Sunday, October 2, 2011

Costume and Photographers in Natal: Watson Robertson

Because men’s costume, i.e. the basic suit, changed very little from about the 1890s to the 1920s, it is sometimes difficult to use this aspect when dating a photograph, especially in a head-and-shoulders ‘window’ view. The dapper young man in this portrait taken circa 1910-12 wears a stiff, fairly high-collared shirt, not turned down at the corners, his tie is soft and loosely knotted. Button-holes (the flowers on his lapel) were popular for special occasions; perhaps this is an engagement photograph. Unfortunately, we can’t see his trousers which by this date probably had turnups (trendy from 1902), and would have been worn slightly shorter than previously and with a knife-edge crease. His hair is fashionably short with a side-parting, and his moustache well-trimmed.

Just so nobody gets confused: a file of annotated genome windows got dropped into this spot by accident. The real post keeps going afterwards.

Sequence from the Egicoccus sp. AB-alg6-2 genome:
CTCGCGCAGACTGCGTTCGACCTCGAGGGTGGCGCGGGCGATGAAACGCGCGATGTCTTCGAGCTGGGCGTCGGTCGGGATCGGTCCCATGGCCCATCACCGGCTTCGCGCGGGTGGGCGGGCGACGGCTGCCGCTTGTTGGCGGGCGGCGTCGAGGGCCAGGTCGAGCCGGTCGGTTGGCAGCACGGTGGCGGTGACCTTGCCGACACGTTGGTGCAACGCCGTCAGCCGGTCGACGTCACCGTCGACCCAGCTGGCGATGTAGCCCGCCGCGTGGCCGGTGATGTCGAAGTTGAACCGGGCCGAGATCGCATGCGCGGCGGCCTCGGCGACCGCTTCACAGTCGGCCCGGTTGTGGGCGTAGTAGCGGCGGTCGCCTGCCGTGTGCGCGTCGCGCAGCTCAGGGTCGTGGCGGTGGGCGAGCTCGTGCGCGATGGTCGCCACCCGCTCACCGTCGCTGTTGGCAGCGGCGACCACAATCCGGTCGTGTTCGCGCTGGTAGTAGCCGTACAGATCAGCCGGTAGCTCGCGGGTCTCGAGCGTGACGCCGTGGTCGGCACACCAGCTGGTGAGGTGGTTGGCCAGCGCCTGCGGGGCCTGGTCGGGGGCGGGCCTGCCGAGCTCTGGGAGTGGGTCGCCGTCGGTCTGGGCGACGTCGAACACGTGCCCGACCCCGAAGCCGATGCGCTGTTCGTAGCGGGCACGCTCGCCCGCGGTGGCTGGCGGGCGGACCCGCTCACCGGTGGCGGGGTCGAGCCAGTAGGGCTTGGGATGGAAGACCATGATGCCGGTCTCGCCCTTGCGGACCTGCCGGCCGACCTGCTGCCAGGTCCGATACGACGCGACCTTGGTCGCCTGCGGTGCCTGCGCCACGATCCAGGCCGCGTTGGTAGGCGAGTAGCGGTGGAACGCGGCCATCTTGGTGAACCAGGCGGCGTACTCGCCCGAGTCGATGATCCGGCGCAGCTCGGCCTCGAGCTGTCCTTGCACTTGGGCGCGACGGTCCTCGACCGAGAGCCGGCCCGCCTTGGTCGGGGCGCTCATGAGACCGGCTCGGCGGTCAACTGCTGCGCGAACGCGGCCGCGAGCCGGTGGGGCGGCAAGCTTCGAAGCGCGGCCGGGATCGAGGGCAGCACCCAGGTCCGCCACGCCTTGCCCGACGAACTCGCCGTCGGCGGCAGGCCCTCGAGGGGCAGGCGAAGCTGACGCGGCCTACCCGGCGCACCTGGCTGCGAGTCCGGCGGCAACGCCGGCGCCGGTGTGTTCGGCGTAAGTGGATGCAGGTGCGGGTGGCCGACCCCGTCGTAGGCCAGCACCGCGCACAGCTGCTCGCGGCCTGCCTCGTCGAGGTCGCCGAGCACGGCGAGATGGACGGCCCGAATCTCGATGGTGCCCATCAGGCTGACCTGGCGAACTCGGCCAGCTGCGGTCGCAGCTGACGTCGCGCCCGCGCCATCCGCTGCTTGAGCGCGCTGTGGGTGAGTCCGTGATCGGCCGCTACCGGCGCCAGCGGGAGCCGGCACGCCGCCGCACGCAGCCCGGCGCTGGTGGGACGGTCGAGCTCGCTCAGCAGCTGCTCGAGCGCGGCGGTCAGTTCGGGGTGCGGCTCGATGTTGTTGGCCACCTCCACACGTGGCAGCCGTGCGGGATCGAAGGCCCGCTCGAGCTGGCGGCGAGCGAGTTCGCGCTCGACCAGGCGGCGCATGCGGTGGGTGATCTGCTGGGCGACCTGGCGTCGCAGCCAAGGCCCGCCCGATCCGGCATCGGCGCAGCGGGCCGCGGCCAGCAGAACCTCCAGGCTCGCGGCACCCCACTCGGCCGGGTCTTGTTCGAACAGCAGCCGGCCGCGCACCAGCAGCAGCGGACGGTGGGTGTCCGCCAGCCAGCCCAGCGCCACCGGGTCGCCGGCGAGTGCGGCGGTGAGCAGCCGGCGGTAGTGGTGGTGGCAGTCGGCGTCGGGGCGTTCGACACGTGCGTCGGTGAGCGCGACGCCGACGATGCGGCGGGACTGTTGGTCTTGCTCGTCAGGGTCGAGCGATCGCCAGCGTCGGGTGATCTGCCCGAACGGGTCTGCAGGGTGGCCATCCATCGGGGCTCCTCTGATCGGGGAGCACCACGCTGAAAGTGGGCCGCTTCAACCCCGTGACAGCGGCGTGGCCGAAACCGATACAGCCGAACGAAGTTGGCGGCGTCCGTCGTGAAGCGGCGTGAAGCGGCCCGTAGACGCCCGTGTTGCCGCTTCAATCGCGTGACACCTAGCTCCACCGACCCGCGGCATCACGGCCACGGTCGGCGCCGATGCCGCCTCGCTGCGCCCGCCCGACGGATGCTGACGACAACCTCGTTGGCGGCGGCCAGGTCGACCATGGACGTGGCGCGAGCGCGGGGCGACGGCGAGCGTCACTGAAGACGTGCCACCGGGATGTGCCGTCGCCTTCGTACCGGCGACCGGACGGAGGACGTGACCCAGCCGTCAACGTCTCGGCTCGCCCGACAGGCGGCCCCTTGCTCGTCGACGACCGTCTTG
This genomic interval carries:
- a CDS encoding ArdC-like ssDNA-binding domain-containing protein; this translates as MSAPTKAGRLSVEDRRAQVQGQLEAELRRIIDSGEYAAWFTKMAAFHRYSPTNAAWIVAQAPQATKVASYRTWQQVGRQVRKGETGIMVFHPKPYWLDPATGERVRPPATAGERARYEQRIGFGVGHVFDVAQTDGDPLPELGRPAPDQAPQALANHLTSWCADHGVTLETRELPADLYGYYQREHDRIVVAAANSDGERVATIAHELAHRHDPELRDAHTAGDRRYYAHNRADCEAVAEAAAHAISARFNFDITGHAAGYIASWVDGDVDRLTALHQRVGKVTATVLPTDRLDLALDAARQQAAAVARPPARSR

The photographer, William Watson Robertson, operated a studio in Chapel Street, Pietermaritzburg, from about 1898; his success may have been due to his marketing strategies. That he wished his studio to be regarded as an establishment with class is evidenced by a coat-of-arms imprinted on the card mount, announcing that he is photographer ‘By appointment to H.E. (His Excellency) the Governor of Natal’. According to his advertisement in the Natal Almanac of 1908  he is ‘the leading photographer in Natal’.

The Watson Robertson studio continued to run until the 1930s, under a new proprietor, Walter Linley.

No comments: